While I should be writing

Heywood Hill: the exceptions begin

Heywood Hill on 10 Curzon Street, Mayfair, was the very first bookshop I visited yesterday, and also the first time my strict one-book-rule was broken. Well, it’s more of a guideline anyway,

The glorious, sunshine-bookshop-filled day began at this lovely bookshop, situated on two floors of a Georgian townhouse. Nancy Mitford used to work here during the world, when her “gregarious character and witty repartee helped establish Heywood Hill’s shop as a centre of English social and literary life during the 1940s”. Legend has it that one evening Nancy forgot to lock up the store. When she arrived the following morning she found the shop full of people trying to buy books from each other.”

The Nancy Mitford-story naturally got me thinking: what modern-day cultural figures would I most like to have working in a bookshop? Me, I would quite like to walk in there and find Stephen Fry behind the till. Am sure he would give excellent comments on the books, as well as life, politics and religion and any other topic he happened to broach.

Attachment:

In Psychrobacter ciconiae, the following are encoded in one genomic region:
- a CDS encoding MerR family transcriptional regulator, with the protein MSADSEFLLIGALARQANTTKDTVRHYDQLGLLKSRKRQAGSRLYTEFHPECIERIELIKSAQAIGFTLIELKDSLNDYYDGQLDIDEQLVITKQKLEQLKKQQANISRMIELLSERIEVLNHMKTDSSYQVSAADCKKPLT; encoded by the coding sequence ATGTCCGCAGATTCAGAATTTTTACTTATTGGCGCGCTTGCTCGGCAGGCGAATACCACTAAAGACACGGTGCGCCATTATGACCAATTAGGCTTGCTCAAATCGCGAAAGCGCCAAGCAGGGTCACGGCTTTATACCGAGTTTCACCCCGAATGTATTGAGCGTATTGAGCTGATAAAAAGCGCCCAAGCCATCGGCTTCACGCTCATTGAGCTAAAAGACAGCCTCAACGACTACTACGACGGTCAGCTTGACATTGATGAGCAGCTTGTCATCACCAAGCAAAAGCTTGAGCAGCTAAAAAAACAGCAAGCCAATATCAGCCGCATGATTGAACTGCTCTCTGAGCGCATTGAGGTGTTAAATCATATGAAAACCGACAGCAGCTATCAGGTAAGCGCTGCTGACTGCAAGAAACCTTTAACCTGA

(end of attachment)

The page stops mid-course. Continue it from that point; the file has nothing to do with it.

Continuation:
The Heywood Hill sells literature, history, architecture, biography and travels, but I think the manager saves her real passion for the well-stocked children department, filled with old and new classics. “I love children’s books. It’s where you find the best stories today. But they have to be published with pride. These are the books you want to be able to give as a gift, or pass down to your own children, or save and re-read when your older. Just look at this beautiful edition of Anne of Green Gables. Or this one, of Little women. We have to other editions as well, but one is quite hideous. We’ll never sell it. Just compare these two. Or this” – looking sternly at Louise and showing her another title – “Beautiful books, but only three of them are published in hardback. By your publisher. The rest are paperback. How can you give that away as a gift? And these are lovely. Just look at the amount of work and details pride that’s gone in to all of these?”

Which was quite true about the children department and Heywood Hill in general as well.

Books bought: Five children and it and Five children at the Western front. 

So many lovely details
And so many lovely books